Section 13353.4 then explains that the “privilege to operate a motor vehicle shall not be restored after a suspension or revocation pursuant to Section 13352 until the person gives proof satisfactory to the department of successful completion of a [drinking driver program] for any other person whose driving privilege is suspended or revoked pursuant to Section 13352.” Thus, DMV could not restore Pyburn's license until it received proof he had attended a drinking driver program.
Pyburn argues here, as he did successfully in the trial court, that section 13353.4 “cannot be used as a reason for revocation or suspension of respondent's privilege. This section provides for the restoration of driving privileges. Respondent's driving privilege had been restored in 1993.” Pyburn misconstrues DMV's arguments.
Pyburn's driving privilege was suspended in 1991 for his failure to submit to a chemical test. (See § 13353, subd. (a)(1), quoted in fn. 1, ante.) It was restored in early 1993, when he showed proof of insurance and paid a reinstatement fee. However, in 1994, Pyburn's driving privilege was suspended for a different reason—because DMV received an abstract of judgment showing that Pyburn had been convicted of a violation of section 23153. (See § 13352.) His license had not been restored under this latter statute. Hence, there is no merit in Pyburn's argument that section 13353.4, subdivision (c) is inapplicable because his license has already been restored.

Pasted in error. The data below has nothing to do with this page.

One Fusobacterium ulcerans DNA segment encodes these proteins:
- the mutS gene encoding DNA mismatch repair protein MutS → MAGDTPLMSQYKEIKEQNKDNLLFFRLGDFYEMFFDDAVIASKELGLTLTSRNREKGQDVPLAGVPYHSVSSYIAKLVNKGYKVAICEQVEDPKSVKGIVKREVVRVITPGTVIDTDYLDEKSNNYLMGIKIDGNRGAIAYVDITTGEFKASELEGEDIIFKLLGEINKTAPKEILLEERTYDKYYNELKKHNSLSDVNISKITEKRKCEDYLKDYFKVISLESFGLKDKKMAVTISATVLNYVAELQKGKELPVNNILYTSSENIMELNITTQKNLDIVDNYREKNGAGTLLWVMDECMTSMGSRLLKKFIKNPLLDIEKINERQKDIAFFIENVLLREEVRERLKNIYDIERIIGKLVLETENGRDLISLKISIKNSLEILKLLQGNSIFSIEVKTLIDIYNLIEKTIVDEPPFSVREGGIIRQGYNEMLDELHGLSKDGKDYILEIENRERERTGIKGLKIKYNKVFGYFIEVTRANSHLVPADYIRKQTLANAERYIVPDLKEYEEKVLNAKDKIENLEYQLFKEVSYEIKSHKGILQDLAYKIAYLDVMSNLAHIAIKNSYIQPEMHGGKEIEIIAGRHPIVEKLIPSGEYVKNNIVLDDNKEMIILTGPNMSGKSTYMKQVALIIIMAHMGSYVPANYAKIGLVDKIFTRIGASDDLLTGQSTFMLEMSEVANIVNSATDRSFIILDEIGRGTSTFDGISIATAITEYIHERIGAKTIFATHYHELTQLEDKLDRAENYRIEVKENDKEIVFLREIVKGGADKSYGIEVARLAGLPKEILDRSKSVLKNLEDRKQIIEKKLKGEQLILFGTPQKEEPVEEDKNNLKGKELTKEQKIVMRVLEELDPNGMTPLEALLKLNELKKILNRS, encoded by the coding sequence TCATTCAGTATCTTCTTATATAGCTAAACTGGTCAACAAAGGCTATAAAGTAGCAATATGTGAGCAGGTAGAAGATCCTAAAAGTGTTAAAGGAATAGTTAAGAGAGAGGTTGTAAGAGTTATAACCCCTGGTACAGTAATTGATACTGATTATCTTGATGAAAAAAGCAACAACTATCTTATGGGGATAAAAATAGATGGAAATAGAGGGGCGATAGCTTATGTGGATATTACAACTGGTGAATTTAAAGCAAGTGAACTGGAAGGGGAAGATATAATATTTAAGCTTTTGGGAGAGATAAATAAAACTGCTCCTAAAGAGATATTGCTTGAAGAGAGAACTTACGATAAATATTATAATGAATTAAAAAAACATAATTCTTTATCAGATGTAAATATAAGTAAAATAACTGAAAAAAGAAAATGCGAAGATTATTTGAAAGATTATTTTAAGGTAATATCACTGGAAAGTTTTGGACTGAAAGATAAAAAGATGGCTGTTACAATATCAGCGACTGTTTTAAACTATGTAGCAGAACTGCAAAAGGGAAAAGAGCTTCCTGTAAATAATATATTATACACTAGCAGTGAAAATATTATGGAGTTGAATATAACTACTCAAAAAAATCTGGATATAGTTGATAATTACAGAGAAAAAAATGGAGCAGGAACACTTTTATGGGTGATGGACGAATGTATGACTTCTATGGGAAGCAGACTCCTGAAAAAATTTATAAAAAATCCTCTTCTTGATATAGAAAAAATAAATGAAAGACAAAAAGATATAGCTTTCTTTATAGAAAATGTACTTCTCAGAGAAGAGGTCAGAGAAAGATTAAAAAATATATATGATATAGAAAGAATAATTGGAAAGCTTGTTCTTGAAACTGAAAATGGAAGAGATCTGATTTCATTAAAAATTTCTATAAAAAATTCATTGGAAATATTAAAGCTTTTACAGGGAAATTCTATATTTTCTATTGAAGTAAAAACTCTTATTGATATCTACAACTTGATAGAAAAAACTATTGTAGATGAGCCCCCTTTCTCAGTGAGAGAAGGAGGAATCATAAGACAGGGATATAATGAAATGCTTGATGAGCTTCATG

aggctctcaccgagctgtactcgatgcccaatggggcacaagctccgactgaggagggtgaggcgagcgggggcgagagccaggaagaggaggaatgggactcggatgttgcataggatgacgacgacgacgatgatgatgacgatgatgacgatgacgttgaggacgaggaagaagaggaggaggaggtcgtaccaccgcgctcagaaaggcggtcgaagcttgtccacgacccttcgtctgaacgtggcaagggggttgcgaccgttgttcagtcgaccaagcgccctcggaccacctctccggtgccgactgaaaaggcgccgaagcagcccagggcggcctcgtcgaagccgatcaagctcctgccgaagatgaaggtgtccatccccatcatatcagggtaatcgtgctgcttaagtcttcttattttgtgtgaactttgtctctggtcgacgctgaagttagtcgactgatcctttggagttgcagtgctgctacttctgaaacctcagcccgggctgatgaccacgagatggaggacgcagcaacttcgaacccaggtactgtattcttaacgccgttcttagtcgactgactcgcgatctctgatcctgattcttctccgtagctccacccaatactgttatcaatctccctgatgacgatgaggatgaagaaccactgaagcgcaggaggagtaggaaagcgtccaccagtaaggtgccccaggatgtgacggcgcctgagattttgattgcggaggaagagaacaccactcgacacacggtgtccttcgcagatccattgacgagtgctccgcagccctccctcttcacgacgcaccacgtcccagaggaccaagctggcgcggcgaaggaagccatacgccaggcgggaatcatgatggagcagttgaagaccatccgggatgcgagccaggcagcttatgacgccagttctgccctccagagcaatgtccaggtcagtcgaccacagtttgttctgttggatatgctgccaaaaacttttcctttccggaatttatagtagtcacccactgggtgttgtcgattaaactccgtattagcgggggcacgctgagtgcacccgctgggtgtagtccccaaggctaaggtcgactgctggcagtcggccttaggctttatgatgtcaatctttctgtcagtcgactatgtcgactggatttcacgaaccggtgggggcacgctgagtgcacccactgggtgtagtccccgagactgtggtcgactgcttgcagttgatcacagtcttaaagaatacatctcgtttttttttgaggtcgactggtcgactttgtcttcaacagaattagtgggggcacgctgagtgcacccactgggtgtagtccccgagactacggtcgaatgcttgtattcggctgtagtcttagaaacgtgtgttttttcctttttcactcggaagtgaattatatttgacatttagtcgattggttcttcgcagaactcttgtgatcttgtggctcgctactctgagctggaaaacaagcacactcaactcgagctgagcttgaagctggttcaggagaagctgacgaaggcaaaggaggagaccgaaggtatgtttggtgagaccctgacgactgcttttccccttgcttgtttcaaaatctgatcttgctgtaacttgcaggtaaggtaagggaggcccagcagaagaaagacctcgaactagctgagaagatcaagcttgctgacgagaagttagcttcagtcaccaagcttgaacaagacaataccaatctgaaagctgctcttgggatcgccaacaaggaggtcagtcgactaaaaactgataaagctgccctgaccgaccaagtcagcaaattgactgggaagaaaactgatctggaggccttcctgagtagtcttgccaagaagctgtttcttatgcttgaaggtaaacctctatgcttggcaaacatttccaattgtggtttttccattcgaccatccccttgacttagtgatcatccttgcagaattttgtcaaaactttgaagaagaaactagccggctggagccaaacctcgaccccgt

Pyburn also contends that the court could properly set aside his license suspension because of the “unreasonable delay” between his conviction and DMV's action. He cites Gates v. Department of Motor Vehicles (1979) 94 Cal.App.3d 921, 925, 156 Cal.Rptr. 791, for the proposition that a trial court “has the inherent power to dismiss administrative proceedings brought to revoke a state-issued license where there has been an unreasonable delay between the discovery of facts constituting the reason for the revocation and the commencement of revocation proceedings, and where the licensee has been prejudiced by the delay.” Gates, however, is clearly distinguishable. There DMV revoked respondent Gates's dismantler's license several years after it investigated him for various Vehicle Code violations. The court found that DMV's dilatory conduct prejudiced Gates because the witnesses no longer had any recollection of the events and thus Gates would be unable to get a fair hearing. Here, in contrast, DMV did not delay at all: within two weeks of receiving the abstract of judgment, DMV issued its order of revocation. Furthermore, Pyburn was not prejudiced. Suspension hearings are not held in mandatory suspension situations where the suspension occurs upon receipt of the abstract of judgment.